Notes on Kabbalah 

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Release 2.0      
Copy date: 15th. January 1992

Copyright Colin Low 1992 (cal@hplb.hpl.hp.com)


Chapter 4: The Sephiroth (continued)
     This  chapter  provides a detailed look at each of  the  ten 
sephiroth  and  draws together material scattered  over  previous 

Daath and the Abyss 

     "When  you look into the abyss,  the abyss also  looks  into 

     "Nothingness  lies  coiled in the heart of being  -  like  a 

     In  modern Kabbalah there is a well developed notion  of  an 
Abyss between the three supernal sephiroth of  Kether,  Chokhmah, 
and Binah,  and the seven lower sephiroth.  When one looks at the 
progress  of the Lightning Flash down the Tree of Life, then  one 
finds  that  it follows the path structure  connecting  sephiroth 
*except*  when  it  makes the jump from  Binah  to  Chesed,  thus 
reinforcing  this  idea  of a "gap" or "gulf"  which  has  to  be 
crossed.  This notion of an Abyss is extremely old and has  found 
its  way  into Kabbalah in several different forms,  and  in  the 
course of time they have all been mixed together into the  notion 
of "the Great Abyss";  the Great Abyss is one of those things  so 
necessary  that like God,  if it didn't already exist,  it  would 
have  to be invented.       
     One  of  the earliest sources for the Abyss comes  from  the 

     "And the earth was without form,  and void; and darkness was 
     upon the face of the deep."

Kabbalists  adopted  this view that there was a time  before  the 
creation  characterised  by  Tohu  and  Bohu,  namely  Chaos  and 
Emptiness [1].  Another idea mentioned several times in the Zohar 
[2]  is  that  there were several  failed  attempts  at  creation 
*before* the present one; these attempts failed because mercy and 
judgement  (e.g.  force  and form) were  not  balanced,  and  the 
resulting detritus of these failed attempts, the broken shells of               
previous sephiroth,  accumulated in the Abyss. Because the shells 
(Qlippoth) were the result of unbalanced rigour or judgement they 
were considered evil,  and the Abyss became a repository of  evil 
spirits  not  dissimilar  from the pit of  Hell  into  which  the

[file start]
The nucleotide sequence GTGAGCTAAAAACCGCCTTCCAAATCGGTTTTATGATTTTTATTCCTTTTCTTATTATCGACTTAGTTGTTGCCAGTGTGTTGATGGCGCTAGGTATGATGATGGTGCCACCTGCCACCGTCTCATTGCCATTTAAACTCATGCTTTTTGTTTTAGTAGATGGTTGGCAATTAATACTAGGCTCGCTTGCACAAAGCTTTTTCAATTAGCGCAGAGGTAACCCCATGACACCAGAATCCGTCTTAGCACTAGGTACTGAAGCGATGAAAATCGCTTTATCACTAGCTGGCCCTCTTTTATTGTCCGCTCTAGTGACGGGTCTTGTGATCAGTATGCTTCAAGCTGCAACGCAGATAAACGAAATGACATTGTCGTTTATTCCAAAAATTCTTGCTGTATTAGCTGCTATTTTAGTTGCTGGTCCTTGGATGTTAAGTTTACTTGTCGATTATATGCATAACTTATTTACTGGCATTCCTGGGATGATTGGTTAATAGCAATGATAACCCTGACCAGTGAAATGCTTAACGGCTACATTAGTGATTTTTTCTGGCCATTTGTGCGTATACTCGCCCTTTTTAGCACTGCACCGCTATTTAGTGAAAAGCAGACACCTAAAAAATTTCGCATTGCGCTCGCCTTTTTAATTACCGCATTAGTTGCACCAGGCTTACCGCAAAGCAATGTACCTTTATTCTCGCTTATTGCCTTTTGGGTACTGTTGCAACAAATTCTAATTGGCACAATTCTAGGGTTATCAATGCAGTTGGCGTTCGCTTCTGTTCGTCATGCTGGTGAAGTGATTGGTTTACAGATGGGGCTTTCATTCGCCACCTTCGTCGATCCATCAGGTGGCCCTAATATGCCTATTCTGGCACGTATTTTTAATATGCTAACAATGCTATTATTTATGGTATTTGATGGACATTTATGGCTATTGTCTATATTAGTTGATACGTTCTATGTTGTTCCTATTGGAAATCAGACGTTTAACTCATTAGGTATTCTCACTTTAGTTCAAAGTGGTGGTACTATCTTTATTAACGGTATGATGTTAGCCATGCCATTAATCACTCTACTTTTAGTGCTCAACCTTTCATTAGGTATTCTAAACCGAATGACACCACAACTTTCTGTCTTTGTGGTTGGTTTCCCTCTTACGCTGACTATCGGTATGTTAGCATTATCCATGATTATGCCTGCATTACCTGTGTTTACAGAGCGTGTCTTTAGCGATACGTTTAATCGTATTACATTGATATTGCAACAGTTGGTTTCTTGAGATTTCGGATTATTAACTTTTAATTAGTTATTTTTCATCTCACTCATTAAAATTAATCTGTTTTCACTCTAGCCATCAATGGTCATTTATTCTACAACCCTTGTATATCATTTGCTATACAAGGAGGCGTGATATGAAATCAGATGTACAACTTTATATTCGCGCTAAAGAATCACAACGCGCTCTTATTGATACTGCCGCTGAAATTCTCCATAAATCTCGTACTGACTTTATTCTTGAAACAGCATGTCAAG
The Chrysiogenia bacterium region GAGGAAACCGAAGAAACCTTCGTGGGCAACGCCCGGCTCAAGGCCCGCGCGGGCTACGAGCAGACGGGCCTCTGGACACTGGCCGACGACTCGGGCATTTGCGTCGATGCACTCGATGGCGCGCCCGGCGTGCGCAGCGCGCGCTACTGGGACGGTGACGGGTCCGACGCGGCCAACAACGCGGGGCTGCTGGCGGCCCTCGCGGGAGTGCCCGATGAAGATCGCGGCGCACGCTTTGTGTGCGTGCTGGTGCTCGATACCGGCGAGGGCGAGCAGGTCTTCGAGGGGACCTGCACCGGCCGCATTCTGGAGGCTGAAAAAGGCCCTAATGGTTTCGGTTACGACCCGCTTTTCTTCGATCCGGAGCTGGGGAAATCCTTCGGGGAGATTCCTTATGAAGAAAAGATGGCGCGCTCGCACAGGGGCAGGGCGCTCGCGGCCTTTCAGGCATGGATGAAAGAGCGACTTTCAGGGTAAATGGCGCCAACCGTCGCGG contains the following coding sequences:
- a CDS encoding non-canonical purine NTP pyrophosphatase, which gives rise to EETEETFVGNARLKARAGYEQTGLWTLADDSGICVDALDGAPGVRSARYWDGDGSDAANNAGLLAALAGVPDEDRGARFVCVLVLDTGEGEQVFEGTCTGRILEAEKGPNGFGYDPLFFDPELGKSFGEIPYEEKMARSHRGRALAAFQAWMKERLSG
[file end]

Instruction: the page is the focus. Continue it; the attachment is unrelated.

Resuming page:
rebellious  angels were cast,  or the rebellious Titans in  Greek 
mythology who were buried  as far beneath the Earth as the  Earth 
is beneath the sky.    
     Another  theme which contributed to the notion of the  Abyss 
was  the  legend  of  the  Fall.  According  to  the  Kabbalistic 
interpretation of the Biblical myth, at the conclusion of the act 
of Creation there was a pure state,  denoted by Eden,  where  the 
primordial  Adam-and-Eve-conjoined existed in a state  of  divine 
perfection.  There  are various esoteric interpretations of  what 
the  Fall  represents,  but all agree that after  the  Fall  Eden 
became  inaccessible and Adam and Eve were separated and took  on 
bodies  of  flesh  here in the  material  world.  This  theme  of 
separation  from  God  and exile in a world  of  matter  (and  by 
extension,  limitation,  finiteness,  pain,  suffering,  death  - 
manifestations  of the rigours or evil inherent in God)  precedes 
Kabbalah and can be found in the Gnostic legend of Sophia  exiled 
in matter. This idea of separation or exile from divinity mirrors 
very  closely the use of the Abyss on the modern Tree  to  divide 
the  sephiroth  representing  a human being  from  the  sephiroth 
representing God.
     Isaac  Luria (1534 -1572) introduced a new element into  the 
notion  of the Abyss with his idea of "tzimtzum" or  contraction. 
Luria  wondered how it was possible for the hidden God (En  Soph) 
to create something out of nothing if there wasn't any nothing to 
begin with.  If the En Soph (no-end,  the infinite) is everywhere 
then how can we be distinct from the En-Soph?  Luria argued  that 
creation  was possible because a contraction in the En  Soph  had 
created an emptiness where God was not,  that En Soph had  chosen 
to  limit  itself  by a withdrawal,  and  this  showed  that  the 
principle  of  self-limitation  was  a  necessary  precursor   to 
creation;  not only did this explain why the Creation is separate 
from  the  hidden  God,  but it emphasised  that  limitation  was 
inherent  in  creation  from  the  very  beginning.   Limitation, 
finiteness,  the separation of one thing from another, what early 
Kabbalists  referred to as the severity or "strict judgement"  of 
God  (what modern Kabbalists call "form") was a puzzling  quality 
to  introduce  into the Creation given that it is the  source  of 
suffering  and evil in the impersonal sense,  what  Dion  Fortune 
calls "negative evil" [3].  Luria's notion of tsimtsum  suggested 
that  there  was  no possibility  of  creation  without  it,  and 
provided  a  rather  abstract  explanation to  one  of  the  most 
persistent questions of all time,  namely: "if God made the world 
and God is good, how come he made mosquitoes?".
     Pull  together the various ideas of the Great Abyss and  one 
ends up with a sort of vast,  initially empty arena like a  Roman 
amphitheatre  where the drama of the Creation  was  enacted.  The 
mysterious  En  Soph  played a brief role as  director  from  the